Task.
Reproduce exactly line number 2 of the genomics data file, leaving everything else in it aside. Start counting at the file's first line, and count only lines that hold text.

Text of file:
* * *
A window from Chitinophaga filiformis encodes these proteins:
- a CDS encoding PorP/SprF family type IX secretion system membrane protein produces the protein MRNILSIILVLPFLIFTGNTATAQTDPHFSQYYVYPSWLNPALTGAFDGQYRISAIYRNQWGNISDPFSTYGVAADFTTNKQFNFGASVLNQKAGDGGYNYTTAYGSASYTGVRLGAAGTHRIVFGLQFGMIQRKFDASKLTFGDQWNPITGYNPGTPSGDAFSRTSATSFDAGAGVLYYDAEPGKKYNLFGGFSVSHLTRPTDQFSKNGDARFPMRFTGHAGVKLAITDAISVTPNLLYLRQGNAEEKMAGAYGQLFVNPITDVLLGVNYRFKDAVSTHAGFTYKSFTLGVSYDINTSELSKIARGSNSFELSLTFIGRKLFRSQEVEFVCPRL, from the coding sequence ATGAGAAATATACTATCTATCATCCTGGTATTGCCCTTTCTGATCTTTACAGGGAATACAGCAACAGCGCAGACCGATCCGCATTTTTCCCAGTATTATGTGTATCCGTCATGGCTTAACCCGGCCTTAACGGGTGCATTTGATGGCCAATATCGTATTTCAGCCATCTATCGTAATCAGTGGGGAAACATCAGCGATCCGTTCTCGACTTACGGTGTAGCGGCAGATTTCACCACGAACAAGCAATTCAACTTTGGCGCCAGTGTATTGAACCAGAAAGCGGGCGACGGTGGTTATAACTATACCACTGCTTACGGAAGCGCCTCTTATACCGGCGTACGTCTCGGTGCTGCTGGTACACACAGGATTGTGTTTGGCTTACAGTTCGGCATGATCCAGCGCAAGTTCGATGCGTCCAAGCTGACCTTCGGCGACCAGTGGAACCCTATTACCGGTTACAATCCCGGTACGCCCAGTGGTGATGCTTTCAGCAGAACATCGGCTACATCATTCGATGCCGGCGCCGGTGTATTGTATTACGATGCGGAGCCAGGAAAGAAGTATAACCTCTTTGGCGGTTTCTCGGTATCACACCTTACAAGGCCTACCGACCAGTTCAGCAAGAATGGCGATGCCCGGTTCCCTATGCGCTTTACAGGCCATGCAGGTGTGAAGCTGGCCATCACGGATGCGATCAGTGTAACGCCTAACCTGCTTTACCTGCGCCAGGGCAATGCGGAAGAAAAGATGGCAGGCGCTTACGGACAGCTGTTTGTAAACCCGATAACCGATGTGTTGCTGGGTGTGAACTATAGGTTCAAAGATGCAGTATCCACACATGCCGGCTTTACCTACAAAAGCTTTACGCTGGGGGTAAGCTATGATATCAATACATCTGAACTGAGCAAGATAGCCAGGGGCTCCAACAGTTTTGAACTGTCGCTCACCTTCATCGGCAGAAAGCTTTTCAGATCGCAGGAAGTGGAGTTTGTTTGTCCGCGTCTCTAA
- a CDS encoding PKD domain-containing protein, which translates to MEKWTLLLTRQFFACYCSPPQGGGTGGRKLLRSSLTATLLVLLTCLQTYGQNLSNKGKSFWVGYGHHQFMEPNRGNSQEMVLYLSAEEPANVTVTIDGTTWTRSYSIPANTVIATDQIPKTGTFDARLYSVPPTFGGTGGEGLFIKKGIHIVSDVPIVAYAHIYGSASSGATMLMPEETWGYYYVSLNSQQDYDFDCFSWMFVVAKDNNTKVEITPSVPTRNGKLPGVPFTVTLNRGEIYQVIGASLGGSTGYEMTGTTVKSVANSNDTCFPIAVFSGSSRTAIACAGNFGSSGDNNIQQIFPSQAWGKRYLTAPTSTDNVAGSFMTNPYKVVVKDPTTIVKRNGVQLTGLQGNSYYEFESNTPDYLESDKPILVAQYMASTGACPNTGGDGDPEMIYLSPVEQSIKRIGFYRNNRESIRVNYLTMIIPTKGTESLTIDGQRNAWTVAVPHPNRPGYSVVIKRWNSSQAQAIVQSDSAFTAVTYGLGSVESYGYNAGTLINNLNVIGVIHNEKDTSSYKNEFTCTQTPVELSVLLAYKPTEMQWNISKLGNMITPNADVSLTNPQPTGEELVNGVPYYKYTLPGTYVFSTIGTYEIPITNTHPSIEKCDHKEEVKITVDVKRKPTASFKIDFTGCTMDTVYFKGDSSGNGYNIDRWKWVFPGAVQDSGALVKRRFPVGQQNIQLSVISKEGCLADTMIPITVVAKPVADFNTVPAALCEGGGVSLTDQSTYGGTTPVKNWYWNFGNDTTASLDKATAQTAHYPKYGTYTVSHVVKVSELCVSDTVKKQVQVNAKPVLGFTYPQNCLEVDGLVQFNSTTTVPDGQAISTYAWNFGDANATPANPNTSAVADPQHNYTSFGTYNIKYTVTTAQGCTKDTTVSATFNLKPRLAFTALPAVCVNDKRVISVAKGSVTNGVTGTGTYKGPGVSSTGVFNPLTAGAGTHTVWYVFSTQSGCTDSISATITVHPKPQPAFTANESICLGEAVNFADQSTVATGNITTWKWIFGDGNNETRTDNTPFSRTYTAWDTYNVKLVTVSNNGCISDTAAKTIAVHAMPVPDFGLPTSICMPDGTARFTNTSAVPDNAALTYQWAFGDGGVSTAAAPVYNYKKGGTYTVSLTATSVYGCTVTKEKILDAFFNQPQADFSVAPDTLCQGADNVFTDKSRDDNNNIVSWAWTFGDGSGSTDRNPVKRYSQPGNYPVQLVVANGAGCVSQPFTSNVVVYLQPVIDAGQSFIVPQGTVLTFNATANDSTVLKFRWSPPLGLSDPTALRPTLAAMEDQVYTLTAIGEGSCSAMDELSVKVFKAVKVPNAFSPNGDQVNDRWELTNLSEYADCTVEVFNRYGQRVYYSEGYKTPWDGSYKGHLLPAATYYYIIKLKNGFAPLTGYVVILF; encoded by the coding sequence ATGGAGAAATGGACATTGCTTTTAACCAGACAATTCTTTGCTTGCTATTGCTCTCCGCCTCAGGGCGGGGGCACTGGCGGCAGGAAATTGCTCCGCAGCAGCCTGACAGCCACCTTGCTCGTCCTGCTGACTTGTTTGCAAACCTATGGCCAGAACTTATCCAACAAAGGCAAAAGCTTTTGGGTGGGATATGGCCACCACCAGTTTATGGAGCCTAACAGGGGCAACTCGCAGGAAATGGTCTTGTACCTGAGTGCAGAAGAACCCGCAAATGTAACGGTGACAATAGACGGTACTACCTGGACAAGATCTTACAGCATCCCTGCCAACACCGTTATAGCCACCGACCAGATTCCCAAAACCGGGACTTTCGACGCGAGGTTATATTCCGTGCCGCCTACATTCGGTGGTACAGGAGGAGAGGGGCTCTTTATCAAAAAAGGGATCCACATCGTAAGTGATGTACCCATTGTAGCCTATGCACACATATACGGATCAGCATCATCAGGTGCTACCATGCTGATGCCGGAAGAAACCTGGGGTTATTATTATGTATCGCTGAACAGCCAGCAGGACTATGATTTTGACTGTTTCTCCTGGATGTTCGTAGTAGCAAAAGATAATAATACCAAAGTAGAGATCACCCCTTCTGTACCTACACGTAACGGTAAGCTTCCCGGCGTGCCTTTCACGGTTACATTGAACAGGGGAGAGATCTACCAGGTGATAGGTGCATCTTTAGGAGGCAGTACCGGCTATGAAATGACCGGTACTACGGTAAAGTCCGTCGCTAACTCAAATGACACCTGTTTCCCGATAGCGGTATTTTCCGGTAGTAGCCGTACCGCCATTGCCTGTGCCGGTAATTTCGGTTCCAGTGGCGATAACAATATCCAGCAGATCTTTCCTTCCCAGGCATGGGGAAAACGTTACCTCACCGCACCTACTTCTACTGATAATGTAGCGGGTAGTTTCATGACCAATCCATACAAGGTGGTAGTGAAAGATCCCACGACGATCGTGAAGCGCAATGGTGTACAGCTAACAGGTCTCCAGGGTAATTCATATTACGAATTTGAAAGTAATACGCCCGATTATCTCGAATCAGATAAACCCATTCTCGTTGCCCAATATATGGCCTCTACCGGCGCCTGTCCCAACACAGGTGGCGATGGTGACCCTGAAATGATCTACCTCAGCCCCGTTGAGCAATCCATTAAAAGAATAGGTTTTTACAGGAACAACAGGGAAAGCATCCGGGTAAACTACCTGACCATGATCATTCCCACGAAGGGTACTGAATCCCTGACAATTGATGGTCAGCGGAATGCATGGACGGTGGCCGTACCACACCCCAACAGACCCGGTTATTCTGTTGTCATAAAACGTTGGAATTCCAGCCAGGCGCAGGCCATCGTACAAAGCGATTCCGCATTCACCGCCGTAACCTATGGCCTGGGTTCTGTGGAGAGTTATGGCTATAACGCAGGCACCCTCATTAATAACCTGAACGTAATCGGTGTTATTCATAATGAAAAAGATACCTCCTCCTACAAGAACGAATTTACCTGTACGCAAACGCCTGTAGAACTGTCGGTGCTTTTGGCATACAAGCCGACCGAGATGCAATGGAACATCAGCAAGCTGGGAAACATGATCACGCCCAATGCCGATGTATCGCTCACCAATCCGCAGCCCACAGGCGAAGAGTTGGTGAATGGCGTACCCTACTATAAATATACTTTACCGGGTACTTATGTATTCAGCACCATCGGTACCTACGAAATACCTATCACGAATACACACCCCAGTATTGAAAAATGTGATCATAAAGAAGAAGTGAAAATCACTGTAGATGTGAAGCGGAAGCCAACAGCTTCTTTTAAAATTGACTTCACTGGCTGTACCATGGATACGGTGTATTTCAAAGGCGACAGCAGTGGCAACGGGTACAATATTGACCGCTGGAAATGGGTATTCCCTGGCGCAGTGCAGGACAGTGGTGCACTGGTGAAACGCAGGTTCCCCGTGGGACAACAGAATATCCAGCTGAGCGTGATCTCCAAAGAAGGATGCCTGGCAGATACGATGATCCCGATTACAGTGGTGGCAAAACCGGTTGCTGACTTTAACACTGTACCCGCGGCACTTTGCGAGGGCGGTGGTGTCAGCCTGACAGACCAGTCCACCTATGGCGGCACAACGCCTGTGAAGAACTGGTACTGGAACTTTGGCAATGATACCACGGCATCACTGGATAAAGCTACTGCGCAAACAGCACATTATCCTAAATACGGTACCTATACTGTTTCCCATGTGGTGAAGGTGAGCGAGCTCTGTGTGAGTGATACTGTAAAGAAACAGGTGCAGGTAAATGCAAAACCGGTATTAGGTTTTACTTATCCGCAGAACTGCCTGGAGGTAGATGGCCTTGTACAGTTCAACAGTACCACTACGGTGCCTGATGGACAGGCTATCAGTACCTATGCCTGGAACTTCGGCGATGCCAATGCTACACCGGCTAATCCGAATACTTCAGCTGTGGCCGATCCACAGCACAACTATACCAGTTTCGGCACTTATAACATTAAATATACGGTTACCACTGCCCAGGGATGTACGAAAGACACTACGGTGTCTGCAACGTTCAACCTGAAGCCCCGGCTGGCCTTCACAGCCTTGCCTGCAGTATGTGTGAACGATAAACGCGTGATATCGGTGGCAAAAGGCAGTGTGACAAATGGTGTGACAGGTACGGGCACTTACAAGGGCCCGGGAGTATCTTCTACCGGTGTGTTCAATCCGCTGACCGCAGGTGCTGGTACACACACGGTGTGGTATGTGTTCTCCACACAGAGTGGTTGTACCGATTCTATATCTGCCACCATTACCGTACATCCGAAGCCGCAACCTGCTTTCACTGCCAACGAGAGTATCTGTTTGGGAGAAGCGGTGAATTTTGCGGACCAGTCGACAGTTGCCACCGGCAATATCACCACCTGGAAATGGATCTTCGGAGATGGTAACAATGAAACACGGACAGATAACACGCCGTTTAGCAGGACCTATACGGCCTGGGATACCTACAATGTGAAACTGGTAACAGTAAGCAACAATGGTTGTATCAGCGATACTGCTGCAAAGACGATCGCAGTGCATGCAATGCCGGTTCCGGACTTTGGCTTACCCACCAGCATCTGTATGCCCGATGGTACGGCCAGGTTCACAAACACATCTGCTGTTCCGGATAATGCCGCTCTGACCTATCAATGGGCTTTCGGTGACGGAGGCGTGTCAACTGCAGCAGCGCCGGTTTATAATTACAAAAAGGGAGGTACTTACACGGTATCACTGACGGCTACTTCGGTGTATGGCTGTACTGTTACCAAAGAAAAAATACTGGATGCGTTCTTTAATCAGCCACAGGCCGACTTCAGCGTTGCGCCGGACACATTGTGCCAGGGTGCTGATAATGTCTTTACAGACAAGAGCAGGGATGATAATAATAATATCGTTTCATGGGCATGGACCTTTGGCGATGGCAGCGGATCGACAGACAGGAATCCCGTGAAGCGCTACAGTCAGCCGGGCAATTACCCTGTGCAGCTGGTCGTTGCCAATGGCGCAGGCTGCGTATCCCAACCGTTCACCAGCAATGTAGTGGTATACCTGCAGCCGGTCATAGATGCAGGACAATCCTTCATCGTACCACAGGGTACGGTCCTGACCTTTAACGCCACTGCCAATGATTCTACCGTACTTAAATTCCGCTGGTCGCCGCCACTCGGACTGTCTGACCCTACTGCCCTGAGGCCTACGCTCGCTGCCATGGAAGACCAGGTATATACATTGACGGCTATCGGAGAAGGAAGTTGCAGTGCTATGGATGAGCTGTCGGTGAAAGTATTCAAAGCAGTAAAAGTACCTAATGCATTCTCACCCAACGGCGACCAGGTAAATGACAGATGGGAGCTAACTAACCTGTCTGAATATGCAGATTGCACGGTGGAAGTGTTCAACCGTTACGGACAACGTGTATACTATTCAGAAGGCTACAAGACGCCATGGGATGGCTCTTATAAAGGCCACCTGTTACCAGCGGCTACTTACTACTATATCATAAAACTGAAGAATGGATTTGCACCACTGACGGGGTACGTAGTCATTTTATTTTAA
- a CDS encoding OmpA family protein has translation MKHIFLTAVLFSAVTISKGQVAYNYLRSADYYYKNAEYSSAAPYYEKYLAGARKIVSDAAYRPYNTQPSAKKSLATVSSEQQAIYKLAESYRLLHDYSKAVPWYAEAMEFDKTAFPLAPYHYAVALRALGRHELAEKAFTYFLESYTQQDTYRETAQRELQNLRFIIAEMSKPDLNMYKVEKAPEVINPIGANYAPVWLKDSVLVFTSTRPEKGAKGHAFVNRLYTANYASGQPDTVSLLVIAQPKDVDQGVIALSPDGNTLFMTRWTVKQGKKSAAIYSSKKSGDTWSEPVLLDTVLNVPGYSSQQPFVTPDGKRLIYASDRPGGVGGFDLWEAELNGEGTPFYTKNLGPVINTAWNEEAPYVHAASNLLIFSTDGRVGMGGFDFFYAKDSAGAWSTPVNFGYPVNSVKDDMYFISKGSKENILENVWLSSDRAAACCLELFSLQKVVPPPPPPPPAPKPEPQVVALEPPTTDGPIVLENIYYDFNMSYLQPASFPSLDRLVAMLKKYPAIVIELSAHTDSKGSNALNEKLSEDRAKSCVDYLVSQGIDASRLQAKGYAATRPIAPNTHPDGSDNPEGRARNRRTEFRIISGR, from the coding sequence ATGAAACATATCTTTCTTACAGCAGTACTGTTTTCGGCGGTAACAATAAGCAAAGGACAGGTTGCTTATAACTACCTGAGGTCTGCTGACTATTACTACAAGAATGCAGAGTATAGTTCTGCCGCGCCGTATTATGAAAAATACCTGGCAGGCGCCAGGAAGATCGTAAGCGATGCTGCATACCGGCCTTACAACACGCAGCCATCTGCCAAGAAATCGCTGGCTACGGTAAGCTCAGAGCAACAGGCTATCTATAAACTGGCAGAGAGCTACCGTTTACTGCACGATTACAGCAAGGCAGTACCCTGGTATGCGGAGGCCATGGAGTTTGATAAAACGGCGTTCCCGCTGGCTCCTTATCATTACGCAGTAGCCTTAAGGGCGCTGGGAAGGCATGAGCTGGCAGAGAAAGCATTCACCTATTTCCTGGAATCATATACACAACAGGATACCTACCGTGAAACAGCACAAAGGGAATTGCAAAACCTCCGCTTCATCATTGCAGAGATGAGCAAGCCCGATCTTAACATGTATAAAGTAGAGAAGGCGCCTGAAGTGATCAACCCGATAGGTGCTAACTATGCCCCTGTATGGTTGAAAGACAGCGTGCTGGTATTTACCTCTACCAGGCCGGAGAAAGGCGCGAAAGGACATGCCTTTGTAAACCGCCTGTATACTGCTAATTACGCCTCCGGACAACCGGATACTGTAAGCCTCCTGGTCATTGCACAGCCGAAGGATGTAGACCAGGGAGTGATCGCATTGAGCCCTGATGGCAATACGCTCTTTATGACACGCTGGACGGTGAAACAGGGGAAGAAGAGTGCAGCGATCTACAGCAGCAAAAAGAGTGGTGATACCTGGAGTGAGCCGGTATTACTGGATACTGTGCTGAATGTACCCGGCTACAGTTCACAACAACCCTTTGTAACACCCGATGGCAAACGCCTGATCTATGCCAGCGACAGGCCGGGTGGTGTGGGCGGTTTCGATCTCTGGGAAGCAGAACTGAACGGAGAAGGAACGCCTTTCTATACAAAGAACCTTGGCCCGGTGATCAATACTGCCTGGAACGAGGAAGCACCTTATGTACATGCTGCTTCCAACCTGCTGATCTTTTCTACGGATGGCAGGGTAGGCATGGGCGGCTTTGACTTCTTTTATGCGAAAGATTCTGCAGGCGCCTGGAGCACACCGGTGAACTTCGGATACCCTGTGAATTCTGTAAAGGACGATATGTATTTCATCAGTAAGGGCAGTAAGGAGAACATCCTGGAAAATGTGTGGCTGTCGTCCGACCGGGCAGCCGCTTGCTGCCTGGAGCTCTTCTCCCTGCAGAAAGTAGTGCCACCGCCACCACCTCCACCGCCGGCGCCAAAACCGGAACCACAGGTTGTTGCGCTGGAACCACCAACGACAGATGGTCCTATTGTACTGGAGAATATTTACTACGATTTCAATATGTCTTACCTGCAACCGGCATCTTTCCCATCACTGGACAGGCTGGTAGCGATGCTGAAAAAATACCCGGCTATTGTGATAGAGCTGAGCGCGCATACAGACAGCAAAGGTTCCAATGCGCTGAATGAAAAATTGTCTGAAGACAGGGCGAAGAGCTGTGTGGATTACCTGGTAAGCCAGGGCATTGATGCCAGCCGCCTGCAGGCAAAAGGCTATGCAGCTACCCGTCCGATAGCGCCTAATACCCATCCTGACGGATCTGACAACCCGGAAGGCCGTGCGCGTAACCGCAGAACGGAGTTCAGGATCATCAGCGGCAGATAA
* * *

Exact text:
- a CDS encoding PorP/SprF family type IX secretion system membrane protein produces the protein MRNILSIILVLPFLIFTGNTATAQTDPHFSQYYVYPSWLNPALTGAFDGQYRISAIYRNQWGNISDPFSTYGVAADFTTNKQFNFGASVLNQKAGDGGYNYTTAYGSASYTGVRLGAAGTHRIVFGLQFGMIQRKFDASKLTFGDQWNPITGYNPGTPSGDAFSRTSATSFDAGAGVLYYDAEPGKKYNLFGGFSVSHLTRPTDQFSKNGDARFPMRFTGHAGVKLAITDAISVTPNLLYLRQGNAEEKMAGAYGQLFVNPITDVLLGVNYRFKDAVSTHAGFTYKSFTLGVSYDINTSELSKIARGSNSFELSLTFIGRKLFRSQEVEFVCPRL, from the coding sequence ATGAGAAATATACTATCTATCATCCTGGTATTGCCCTTTCTGATCTTTACAGGGAATACAGCAACAGCGCAGACCGATCCGCATTTTTCCCAGTATTATGTGTATCCGTCATGGCTTAACCCGGCCTTAACGGGTGCATTTGATGGCCAATATCGTATTTCAGCCATCTATCGTAATCAGTGGGGAAACATCAGCGATCCGTTCTCGACTTACGGTGTAGCGGCAGATTTCACCACGAACAAGCAATTCAACTTTGGCGCCAGTGTATTGAACCAGAAAGCGGGCGACGGTGGTTATAACTATACCACTGCTTACGGAAGCGCCTCTTATACCGGCGTACGTCTCGGTGCTGCTGGTACACACAGGATTGTGTTTGGCTTACAGTTCGGCATGATCCAGCGCAAGTTCGATGCGTCCAAGCTGACCTTCGGCGACCAGTGGAACCCTATTACCGGTTACAATCCCGGTACGCCCAGTGGTGATGCTTTCAGCAGAACATCGGCTACATCATTCGATGCCGGCGCCGGTGTATTGTATTACGATGCGGAGCCAGGAAAGAAGTATAACCTCTTTGGCGGTTTCTCGGTATCACACCTTACAAGGCCTACCGACCAGTTCAGCAAGAATGGCGATGCCCGGTTCCCTATGCGCTTTACAGGCCATGCAGGTGTGAAGCTGGCCATCACGGATGCGATCAGTGTAACGCCTAACCTGCTTTACCTGCGCCAGGGCAATGCGGAAGAAAAGATGGCAGGCGCTTACGGACAGCTGTTTGTAAACCCGATAACCGATGTGTTGCTGGGTGTGAACTATAGGTTCAAAGATGCAGTATCCACACATGCCGGCTTTACCTACAAAAGCTTTACGCTGGGGGTAAGCTATGATATCAATACATCTGAACTGAGCAAGATAGCCAGGGGCTCCAACAGTTTTGAACTGTCGCTCACCTTCATCGGCAGAAAGCTTTTCAGATCGCAGGAAGTGGAGTTTGTTTGTCCGCGTCTCTAA